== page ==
02 October 2020
Local dieticians will be joining a national campaign to highlight the importance of good nutrition and hydration as part of Malnutrition Awareness Week 2020.
From Monday 5 October until 12 October, a series of information and awareness packages will be sent out across Health and Community Services (HCS) with the aim of raising greater awareness of the signs and symptoms of poor nutrition (also known as malnutrition).
Malnutrition or undernutrition can affect anyone. However, the risk of malnutrition is increased in those who are frail or have underlying health conditions such as cancer, respiratory conditions and autoimmune diseases.
Senior Dietician, Anna Pallot, said: “During these unprecedented times, vulnerable groups of people, including the elderly population, may be less likely to shop for food as frequently which can further increase the risk of malnutrition.
“There are several schemes across the Island to improve access to food and other provisions such as Age Concern, Connect Me scheme and local home delivery services which we will be promoting this winter.”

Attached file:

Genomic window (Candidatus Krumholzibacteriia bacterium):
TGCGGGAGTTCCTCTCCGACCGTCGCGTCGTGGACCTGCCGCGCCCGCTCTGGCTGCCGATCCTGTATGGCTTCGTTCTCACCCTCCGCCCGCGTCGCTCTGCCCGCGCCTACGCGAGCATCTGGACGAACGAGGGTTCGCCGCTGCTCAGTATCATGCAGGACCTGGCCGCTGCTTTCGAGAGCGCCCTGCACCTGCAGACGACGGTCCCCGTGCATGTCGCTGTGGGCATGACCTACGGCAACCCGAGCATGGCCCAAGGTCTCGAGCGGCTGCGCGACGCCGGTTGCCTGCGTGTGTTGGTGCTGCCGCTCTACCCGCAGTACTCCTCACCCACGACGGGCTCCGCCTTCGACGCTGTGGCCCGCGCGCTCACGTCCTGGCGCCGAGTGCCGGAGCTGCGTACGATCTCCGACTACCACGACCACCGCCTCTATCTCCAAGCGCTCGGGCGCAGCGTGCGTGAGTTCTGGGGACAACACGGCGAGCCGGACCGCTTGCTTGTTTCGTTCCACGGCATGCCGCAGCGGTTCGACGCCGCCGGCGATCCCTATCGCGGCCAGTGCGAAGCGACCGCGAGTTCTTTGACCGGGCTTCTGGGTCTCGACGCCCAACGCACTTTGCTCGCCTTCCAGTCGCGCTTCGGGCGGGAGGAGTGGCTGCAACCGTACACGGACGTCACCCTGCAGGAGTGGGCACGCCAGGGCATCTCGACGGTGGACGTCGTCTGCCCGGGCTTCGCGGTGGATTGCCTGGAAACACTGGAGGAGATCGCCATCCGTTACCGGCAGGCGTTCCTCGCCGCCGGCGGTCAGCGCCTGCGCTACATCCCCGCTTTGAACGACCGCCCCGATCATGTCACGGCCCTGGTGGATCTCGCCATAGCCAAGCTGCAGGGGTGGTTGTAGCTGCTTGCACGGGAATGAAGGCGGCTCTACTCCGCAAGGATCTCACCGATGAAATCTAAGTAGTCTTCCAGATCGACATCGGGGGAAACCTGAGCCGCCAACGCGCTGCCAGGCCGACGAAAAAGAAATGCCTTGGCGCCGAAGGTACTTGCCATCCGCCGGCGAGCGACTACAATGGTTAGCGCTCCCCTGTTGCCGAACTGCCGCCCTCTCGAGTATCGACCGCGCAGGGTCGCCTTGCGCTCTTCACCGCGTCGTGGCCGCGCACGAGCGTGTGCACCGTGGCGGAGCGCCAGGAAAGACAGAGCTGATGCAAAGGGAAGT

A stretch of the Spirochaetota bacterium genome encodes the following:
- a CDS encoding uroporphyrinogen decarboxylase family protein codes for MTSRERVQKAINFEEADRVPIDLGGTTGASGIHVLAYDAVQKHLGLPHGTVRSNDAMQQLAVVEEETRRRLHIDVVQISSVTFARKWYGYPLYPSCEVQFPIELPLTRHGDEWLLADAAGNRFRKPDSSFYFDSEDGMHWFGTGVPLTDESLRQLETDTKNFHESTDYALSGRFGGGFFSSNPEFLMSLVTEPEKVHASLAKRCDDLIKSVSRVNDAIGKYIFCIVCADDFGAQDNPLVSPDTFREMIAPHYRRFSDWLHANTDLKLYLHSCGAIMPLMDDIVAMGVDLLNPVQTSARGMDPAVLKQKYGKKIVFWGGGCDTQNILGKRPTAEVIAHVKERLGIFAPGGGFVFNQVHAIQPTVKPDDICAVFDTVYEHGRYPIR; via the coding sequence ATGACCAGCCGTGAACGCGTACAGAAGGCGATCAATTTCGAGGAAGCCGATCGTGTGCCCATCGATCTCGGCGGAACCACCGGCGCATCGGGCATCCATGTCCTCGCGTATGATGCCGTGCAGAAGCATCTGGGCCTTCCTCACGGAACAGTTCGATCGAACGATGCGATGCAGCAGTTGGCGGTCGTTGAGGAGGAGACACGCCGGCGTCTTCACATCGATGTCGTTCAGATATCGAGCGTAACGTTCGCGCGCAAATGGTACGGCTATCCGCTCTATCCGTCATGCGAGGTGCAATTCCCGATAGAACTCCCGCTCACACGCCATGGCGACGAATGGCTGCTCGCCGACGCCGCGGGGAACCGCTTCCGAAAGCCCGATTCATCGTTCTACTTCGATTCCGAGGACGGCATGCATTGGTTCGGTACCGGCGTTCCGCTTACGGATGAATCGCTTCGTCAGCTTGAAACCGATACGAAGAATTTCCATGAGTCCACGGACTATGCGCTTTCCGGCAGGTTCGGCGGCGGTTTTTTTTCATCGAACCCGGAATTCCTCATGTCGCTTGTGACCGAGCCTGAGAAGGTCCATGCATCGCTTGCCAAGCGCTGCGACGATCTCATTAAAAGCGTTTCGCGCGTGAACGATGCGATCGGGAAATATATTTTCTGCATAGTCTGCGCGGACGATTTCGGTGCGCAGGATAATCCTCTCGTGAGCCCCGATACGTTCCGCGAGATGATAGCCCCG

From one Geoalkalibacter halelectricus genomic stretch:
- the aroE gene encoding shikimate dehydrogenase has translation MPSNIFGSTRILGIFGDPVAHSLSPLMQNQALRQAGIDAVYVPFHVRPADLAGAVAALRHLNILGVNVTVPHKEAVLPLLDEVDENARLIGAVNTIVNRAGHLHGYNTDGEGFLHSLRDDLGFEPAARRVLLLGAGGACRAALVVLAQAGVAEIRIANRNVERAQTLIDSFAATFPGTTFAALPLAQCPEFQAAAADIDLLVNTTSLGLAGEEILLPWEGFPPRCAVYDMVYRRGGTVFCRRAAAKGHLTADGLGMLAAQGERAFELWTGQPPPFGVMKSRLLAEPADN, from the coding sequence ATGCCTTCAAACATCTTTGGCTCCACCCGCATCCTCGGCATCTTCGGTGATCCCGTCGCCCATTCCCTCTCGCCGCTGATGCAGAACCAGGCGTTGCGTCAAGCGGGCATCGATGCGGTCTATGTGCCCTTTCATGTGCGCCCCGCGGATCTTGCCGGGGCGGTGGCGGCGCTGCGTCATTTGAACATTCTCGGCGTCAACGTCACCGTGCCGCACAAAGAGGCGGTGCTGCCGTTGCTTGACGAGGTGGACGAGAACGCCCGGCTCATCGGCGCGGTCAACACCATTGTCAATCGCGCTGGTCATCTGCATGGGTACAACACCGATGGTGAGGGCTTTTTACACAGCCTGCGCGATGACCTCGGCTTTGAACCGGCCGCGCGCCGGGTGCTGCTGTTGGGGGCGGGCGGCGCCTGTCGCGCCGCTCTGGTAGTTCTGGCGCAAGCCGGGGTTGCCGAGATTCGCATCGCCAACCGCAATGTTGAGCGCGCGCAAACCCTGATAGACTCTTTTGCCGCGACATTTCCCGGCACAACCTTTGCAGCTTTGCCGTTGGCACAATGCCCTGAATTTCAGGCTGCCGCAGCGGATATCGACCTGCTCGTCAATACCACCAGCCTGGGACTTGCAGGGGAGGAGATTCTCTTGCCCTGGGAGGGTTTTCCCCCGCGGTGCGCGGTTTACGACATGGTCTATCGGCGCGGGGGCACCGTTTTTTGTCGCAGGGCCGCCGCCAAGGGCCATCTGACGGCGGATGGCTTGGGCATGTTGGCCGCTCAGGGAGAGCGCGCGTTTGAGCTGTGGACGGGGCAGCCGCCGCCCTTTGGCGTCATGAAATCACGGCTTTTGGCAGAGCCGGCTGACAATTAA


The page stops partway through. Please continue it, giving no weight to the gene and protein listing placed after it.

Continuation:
Information from the Malnutrition Task Force and BAPEN, UK based organisations specialising in nutritional interventions, will be distributed across HCS to ensure that health and social care staff are reminded of the signs and symptoms of malnutrition, which can sometimes be mistaken for other conditions.
Macmillan Specialist Oncology Dietician, Laura Foster, said: “As part of my day to day clinical practice, I assess and treat nutritional issues experienced by patients with a cancer diagnosis who are also malnourished. Malnutrition can vary in severity and can be difficult to diagnose. Our first line approach is to promote a high calorie and high protein diet to help combat malnutrition.”
The awareness week will provide HCS staff with tools and resources on how to identify malnutrition, how to help prevent it and what to do if they are concerned about patients, friends or family members.